By Tom White

New York’s John Taylor was a mover and a shaker in the motorcycle industry in the late 1960s. He was the American importer for both Bultaco and Ossa. But, John had a dream. He wanted to build an American-made dirt bike that would be ISDT-ready. Taylor wanted a machine that would be “everything to everybody!” His dream bike would be a 500cc, two-stroke twin with lots of low-end torque and built solidly enough for hours of “no-sweat” riding in any weather on roads and trails. Taylor used his connections at Ossa to have them modify a twin-cylinder, 460cc Ossa road race engine (designed by Eduardo Giro) into a 500cc dirt bike engine by mating two 250cc Ossa top ends onto the unified engine case. The result was an engine that could be used as a twin, or a twingle, and yielded a top speed of 90 mph.

Dick Mann was enlisted to design the oversized chromoly frame, while Smith and Wesson forged the triple clamps for the 42mm Telesco forks. The swingarm was oval, the axles were hollow, the rims were alloy Akronts, the bars were aluminum, and the tank, fenders and side panels were fiberglass. The Yankee was also the first offroad bike to come standard with a hydraulic Kelsey-Hayes disc rear brake.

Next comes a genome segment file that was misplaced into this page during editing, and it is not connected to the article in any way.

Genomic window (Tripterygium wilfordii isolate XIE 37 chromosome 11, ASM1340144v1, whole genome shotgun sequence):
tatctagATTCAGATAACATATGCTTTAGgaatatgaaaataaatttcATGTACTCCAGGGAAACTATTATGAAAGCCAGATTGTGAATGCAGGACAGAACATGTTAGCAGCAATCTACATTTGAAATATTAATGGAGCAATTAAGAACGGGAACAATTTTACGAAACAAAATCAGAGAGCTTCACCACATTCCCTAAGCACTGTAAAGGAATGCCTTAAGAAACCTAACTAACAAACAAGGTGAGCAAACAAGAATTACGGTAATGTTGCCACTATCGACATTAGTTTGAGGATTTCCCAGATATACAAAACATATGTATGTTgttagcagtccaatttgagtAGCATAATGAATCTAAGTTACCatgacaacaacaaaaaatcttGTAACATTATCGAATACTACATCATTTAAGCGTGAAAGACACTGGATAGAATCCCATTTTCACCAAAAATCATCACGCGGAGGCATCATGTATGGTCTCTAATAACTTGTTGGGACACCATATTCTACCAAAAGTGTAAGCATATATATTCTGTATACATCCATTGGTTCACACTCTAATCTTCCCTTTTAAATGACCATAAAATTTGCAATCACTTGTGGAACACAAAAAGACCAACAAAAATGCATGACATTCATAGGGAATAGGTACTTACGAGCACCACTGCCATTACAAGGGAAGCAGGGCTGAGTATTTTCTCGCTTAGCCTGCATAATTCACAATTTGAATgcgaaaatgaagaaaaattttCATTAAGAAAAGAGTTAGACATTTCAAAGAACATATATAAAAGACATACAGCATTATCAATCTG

The first prototype was built in 1968, but actual production didn’t start until 1971. John Taylor’s dream bike was designed to be fast and powerful. It was built like a tank, and that was its downfall. Everything about the Yankee was overbuilt, and that resulted in a dry weight of 344 pounds. It was too much bike for the market, and it was only a modest success. Over its two-year production run (1971-1972), only 764 bikes were built. John Taylor achieved his dream, but there weren’t many offroad riders who shared his vision.


The retail price for a Yankee 500 Z back in 1971 was $1350. Today, a nicely restored example could be worth as much as $7000 to a collector.

Who needs more than one model when you’ve built the “everything for everybody” motorcycle?

Parts are available, but they are super expensive. If you want to restore a Yankee 500 Z, you need to start with an example that is as complete, original and functional as possible. It is possible to find inexpensive, well-used Yankees, but since the fiberglass bodywork is fragile and difficult to source, a cheap bike can quickly become expensive. Since the Yankee 500 Z was designed as a dual-purpose bike, make sure that the headlight, taillight and speedometer are there so the bike can be licensed for the street. Hard-to-find parts include the skid plate that protects the massive exhaust pipes (pipes with welded-on silencers) and the two IRZ carbs (available in either 27mm, 29mm or 33mm sizes).


Keith Lynas in Spring Valley, California, has an extensive collection of parts for the Yankee. Call him at (619) 670-8966. Also check out and

For more info go to the Early Years of Motocross Museum site: